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November 2, 2018

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Financial markets deal close for UK, EU

The United Kingdom and the European Union have made progress on a deal to give London’s dominant financial center basic access to EU markets after Brexit, two British officials said, but no agreement has yet been clinched.

The deal being discussed would be based on the EU’s existing system of financial market access known as “equivalence” — a watered-down relationship that officials in Brussels have said all along is the best arrangement that Britain can expect.

The Times newspaper said a tentative deal had been reached on all aspects of a future partnership on services, as well as exchange of data and including what would amount to a concession from the EU on bending the “equivalence” rules.

Officials in Brussels and London said The Times report was wrong.

“We are making progress,” a British official, who spoke on condition of anonymity, told reporters. A second British official said that, while there was progress, nothing was finalized.

A spokesman for Prime Minister Theresa May said reports of a deal were speculation and that Britain wanted to go beyond the existing equivalence regimes.

The European Commission said a future financial services agreement would only be discussed after a Brexit divorce deal has been finalized.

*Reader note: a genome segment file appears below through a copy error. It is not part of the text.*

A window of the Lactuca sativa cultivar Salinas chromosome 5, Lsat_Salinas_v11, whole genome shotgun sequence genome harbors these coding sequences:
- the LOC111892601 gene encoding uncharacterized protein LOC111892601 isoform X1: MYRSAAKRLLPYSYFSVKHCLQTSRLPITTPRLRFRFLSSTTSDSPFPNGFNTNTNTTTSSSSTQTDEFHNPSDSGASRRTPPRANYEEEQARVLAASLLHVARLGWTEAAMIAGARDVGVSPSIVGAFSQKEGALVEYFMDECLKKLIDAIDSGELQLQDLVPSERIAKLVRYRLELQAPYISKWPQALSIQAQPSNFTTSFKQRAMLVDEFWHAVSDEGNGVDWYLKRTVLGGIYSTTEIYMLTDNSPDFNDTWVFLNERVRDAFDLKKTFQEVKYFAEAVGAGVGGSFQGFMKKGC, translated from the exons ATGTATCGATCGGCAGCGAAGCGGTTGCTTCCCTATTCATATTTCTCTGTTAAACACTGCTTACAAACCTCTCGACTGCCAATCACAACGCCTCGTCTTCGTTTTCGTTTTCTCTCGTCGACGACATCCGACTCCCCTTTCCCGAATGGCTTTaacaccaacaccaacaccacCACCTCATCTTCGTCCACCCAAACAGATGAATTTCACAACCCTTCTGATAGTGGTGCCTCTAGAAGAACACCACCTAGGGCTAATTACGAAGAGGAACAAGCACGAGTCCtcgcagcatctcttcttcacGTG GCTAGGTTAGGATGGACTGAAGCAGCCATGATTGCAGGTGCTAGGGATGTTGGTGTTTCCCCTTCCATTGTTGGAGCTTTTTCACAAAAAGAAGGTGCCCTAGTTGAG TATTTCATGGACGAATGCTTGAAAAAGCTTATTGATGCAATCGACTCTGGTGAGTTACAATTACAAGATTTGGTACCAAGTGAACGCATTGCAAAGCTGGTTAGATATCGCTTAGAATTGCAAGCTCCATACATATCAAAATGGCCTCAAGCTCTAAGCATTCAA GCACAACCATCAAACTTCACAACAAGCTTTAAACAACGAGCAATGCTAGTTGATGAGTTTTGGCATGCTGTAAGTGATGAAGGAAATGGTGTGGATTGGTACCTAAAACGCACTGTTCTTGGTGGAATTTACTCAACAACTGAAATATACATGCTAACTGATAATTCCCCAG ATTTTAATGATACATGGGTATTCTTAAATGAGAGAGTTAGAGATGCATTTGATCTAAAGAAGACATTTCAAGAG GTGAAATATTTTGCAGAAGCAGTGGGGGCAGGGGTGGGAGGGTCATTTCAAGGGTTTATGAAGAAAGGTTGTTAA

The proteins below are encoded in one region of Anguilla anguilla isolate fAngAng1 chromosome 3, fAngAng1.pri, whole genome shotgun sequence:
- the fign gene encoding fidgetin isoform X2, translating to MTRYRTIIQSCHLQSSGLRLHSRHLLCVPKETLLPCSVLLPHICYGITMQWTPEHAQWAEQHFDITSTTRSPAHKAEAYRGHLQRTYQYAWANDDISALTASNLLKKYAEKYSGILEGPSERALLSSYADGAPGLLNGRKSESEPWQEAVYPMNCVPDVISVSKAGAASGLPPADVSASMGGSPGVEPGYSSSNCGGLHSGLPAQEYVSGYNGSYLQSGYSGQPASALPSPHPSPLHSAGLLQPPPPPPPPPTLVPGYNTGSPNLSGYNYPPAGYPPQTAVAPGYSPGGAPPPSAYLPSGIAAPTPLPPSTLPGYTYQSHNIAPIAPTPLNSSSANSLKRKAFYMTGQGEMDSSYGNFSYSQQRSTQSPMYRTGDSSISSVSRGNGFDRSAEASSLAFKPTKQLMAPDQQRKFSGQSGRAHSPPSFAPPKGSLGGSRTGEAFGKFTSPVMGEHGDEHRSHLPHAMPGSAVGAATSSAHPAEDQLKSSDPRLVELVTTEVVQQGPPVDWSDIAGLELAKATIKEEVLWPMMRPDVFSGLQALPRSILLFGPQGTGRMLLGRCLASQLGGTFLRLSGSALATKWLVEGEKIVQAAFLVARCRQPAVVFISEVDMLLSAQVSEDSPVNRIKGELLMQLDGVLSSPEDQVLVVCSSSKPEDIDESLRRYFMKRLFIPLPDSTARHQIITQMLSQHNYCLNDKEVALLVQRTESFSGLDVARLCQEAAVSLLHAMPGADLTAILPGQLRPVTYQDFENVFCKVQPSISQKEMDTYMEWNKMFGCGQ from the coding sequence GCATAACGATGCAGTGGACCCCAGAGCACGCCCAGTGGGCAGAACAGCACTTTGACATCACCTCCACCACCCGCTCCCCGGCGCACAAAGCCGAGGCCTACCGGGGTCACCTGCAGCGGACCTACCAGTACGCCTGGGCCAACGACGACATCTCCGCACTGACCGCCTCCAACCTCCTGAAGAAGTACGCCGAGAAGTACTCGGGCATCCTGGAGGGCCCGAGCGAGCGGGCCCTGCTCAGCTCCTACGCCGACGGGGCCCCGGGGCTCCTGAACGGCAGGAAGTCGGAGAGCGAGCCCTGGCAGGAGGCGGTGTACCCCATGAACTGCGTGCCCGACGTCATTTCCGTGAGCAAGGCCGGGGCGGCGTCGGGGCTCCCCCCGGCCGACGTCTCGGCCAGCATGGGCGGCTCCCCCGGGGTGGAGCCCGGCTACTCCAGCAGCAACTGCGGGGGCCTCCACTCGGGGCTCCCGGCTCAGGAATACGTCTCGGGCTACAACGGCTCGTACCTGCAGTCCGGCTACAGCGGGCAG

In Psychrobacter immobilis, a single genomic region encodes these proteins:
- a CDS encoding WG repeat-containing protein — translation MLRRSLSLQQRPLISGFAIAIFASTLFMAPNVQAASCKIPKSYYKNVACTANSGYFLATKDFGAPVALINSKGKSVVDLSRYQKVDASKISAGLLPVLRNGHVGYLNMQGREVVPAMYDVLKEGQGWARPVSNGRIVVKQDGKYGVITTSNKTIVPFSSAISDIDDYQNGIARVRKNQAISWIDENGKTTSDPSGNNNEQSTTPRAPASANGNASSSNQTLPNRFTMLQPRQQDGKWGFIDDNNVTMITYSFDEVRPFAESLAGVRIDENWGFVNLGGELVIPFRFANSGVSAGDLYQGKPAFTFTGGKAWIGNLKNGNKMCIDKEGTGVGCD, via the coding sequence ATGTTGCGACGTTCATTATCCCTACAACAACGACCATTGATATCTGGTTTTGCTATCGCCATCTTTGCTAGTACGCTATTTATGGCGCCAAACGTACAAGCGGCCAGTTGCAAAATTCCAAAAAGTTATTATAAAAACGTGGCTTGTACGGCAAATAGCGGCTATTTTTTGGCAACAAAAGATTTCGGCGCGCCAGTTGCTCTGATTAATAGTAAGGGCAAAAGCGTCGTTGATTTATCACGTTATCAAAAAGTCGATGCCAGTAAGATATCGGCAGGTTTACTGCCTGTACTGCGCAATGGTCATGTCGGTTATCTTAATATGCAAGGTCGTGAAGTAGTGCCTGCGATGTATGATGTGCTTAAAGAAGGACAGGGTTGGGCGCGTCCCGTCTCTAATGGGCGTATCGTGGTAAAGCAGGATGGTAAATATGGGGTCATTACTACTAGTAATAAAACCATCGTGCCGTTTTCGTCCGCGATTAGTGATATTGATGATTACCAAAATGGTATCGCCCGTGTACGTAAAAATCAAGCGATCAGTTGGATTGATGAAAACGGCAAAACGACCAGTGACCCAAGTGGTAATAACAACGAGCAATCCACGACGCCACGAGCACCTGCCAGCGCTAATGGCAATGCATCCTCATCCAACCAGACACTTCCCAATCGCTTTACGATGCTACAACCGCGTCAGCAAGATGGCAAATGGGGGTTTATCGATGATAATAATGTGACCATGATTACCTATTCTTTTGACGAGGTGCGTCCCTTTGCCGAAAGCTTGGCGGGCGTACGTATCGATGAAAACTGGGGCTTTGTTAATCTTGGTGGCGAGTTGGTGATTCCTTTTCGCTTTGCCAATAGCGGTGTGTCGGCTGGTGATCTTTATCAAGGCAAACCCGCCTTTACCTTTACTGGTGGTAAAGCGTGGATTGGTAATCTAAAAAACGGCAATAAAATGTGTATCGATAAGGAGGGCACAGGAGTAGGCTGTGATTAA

Talks over a broader deal are mired in a disagreement over an Irish backstop — an insurance policy to ensure there will be no return to a hard border on the island of Ireland if a future trading relationship is not in place in time.

Many top bankers fear Brexit will slowly undermine London’s position as the world’s biggest international financial centre, and a Reuters survey found that, so far, just over 600 are moving away.

Global banks have already reorganized some operations ahead of Britain’s departure from the European Union, due on March 29.

The pound jumped following The Times report and after the Bank of England hinted at a slightly faster pace of interest rate increases. But BoE Governor Mark Carney also warned all bets were off if next March brought a “disruptive” EU departure.


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